Hillenbrand, Laura 1967–
Hillenbrand, Laura 1967–
PERSONAL: Born 1967, in Fairfax, VA. Education: Kenyon College, Gambier, OH.
ADDRESSES: Agent—Tina Bennett, Janklow/Nesbit Associates, 445 Park Ave., New York, NY 10022.
CAREER: Contributing editor/writer, Equus Magazine, 1989–. Consultant for PBS documentary on Seabiscuit, 2002
AWARDS, HONORS: Eclipse Awards for magazine writing, 1998, 2001; Booksense Nonfiction Book of the Year, 2001, William Hill Sports Book of the Year, 2001, and National Book Critics Circle Award finalist, 2001, all for Seabiscuit: An American Legend; Los Angeles Book Prize finalist; second prize, Barnes & Noble Discover Award; finalist, Borders Original Voices Award.
Seabiscuit: An American Legend, Random House (New York, NY), 2001.
ADAPTATIONS: Laura Hillenbrand served as consultant on the Universal Studios movie based on the book, Seabiscuit: An American Legend (2003). An audiobook version of Seabiscuit was released by Random Audio-Books, 2001.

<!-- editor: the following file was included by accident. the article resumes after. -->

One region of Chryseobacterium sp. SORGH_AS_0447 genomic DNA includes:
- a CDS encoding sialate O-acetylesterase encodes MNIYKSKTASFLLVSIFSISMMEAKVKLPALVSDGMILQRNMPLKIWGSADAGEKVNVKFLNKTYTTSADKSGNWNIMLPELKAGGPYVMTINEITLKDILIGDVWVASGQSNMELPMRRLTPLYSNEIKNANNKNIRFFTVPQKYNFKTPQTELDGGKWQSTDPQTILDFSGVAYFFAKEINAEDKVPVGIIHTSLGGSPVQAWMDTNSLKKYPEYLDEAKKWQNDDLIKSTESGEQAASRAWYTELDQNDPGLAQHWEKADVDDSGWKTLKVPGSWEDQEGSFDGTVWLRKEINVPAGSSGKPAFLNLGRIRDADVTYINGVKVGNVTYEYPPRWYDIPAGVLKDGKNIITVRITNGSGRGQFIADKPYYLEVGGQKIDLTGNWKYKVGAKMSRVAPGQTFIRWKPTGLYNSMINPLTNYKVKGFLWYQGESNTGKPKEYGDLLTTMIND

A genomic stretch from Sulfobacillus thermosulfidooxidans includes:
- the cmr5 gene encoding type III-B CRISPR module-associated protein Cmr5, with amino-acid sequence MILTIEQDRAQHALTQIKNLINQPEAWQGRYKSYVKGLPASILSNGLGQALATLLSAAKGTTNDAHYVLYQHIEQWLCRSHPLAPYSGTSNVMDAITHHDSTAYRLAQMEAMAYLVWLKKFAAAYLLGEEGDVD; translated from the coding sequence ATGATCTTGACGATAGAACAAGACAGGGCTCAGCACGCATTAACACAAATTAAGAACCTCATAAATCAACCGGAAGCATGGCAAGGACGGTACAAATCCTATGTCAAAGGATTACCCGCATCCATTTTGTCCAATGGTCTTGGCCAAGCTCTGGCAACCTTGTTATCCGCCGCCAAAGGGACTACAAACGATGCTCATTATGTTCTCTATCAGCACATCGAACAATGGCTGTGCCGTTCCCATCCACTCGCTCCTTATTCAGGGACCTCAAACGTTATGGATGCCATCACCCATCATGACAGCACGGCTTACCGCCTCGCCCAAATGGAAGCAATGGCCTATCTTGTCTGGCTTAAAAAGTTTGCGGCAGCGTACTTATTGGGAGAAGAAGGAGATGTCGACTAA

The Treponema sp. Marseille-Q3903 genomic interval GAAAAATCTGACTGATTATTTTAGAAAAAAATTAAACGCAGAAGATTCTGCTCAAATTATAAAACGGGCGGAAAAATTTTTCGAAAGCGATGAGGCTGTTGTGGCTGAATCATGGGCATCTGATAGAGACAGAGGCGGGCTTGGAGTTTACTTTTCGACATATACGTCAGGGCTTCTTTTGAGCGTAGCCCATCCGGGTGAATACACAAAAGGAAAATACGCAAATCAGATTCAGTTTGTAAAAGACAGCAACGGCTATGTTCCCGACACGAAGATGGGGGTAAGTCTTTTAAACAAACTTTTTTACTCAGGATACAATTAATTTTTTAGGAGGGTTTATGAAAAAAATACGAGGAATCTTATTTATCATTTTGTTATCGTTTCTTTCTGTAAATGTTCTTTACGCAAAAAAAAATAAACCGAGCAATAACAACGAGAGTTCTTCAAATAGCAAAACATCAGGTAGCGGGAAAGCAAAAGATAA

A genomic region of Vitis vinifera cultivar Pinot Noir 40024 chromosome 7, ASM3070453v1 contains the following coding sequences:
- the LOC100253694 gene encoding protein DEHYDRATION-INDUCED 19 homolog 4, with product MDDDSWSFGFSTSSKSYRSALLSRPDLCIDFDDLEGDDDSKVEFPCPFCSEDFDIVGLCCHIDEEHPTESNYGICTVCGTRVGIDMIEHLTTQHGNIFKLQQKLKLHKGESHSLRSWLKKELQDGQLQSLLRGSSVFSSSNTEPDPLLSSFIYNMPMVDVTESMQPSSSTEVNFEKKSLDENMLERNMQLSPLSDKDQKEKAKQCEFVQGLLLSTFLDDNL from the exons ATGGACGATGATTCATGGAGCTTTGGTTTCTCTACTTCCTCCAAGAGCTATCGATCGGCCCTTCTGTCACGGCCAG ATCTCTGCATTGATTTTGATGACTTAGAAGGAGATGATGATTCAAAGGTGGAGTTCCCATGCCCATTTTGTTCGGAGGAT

SIDELIGHTS: In her debut book, Seabiscuit: An American Legend, Laura Hillenbrand has written an exciting book that has already won the Triple Crown of publishing: runaway sales of a nonfiction sports book, nomination for the National Book Award Critics Circle Award, and a movie in production by Universal Studios.
The first paragraph of the preface sets the tone of the book."In 1938, near the end of the decade of monumental turmoil, the year's number-one newsmaker was not Franklin Delano Roosevelt, Hitler, or Mussolini. It wasn't Pope Pius XI, nor was it Lou Gehrig, Howard Hughes, or Clark Gable. The subject of the most newspaper column inches in 1938 wasn't even a person. It was an undersized, crooked-legged racehorse named Seabiscuit. In the latter half of the Depression, Seabis-cuit was nothing short of a cultural icon in America, enjoying adulation so intense and broad-based that it transcended sport.